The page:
A new tool for assessing ecological risk, developed by a team of Oxford researchers, was launched at the Oxford Martin School earlier this month.
LEFT, which stands for Local Ecological Footprinting Tool, was created by a team of University of Oxford researchers – in fields from biology to computer sciences - under the direction of Professor Kathy Willis, the first Director of the Oxford Martin School’s Biodiversity Institute. It was developed as an accessible online tool for parties undertaking biodiversity risk assessments.
LEFT works remotely, anywhere in the world, by accessing globally available databases and algorithms. The user enters a region of interest via a simple user-interface, and within minutes, the tool outputs a PDF explanatory report and local-scale maps (at 30m pixel resolution), detailing areas of highest ecological risk across a specified area of land.
Included in this report would be information on areas containing rare and threatened species and their habitats; important connectivity routes across the landscape; intact forest landscapes and ecosystem mosaics; wetlands and natural water courses; and native ecosystems and landscapes containing high concentrations of beta-diversity and areas displaying greatest ecological resilience against changes in climate.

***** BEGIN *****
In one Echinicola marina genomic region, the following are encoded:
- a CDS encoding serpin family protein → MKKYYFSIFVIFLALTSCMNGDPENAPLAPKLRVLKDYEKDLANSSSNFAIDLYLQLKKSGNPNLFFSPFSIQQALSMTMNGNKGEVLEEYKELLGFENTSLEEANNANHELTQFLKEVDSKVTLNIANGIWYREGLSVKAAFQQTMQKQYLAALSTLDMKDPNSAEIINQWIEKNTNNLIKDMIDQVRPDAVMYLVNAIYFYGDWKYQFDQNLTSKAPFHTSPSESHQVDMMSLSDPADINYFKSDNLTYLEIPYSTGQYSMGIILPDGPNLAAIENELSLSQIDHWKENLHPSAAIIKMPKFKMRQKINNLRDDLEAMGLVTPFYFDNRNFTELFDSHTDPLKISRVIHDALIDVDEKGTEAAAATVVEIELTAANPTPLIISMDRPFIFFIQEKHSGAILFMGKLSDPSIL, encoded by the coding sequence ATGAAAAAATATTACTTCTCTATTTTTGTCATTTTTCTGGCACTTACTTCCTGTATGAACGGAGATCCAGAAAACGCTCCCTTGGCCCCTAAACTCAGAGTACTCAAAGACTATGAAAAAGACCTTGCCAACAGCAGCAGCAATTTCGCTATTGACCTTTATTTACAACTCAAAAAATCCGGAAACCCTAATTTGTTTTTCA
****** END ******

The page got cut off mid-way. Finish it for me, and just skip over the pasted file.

The launch took place at the Oxford Martin School on Friday 7 October. Attendees included land managers, environmental consultants, and parties involved with land-use decision-making in NGOs, alongside a number of academics. Professor Kathy Willis gave an overview of LEFT, before Dr Peter Long talked through the science underpinning the tool, and Paul Lindsell ran through the business model. Further discussion focused on how future developments of LEFT could contribute to environmental risk management in related sectors, such as human health and wellbeing, agriculture and insurance.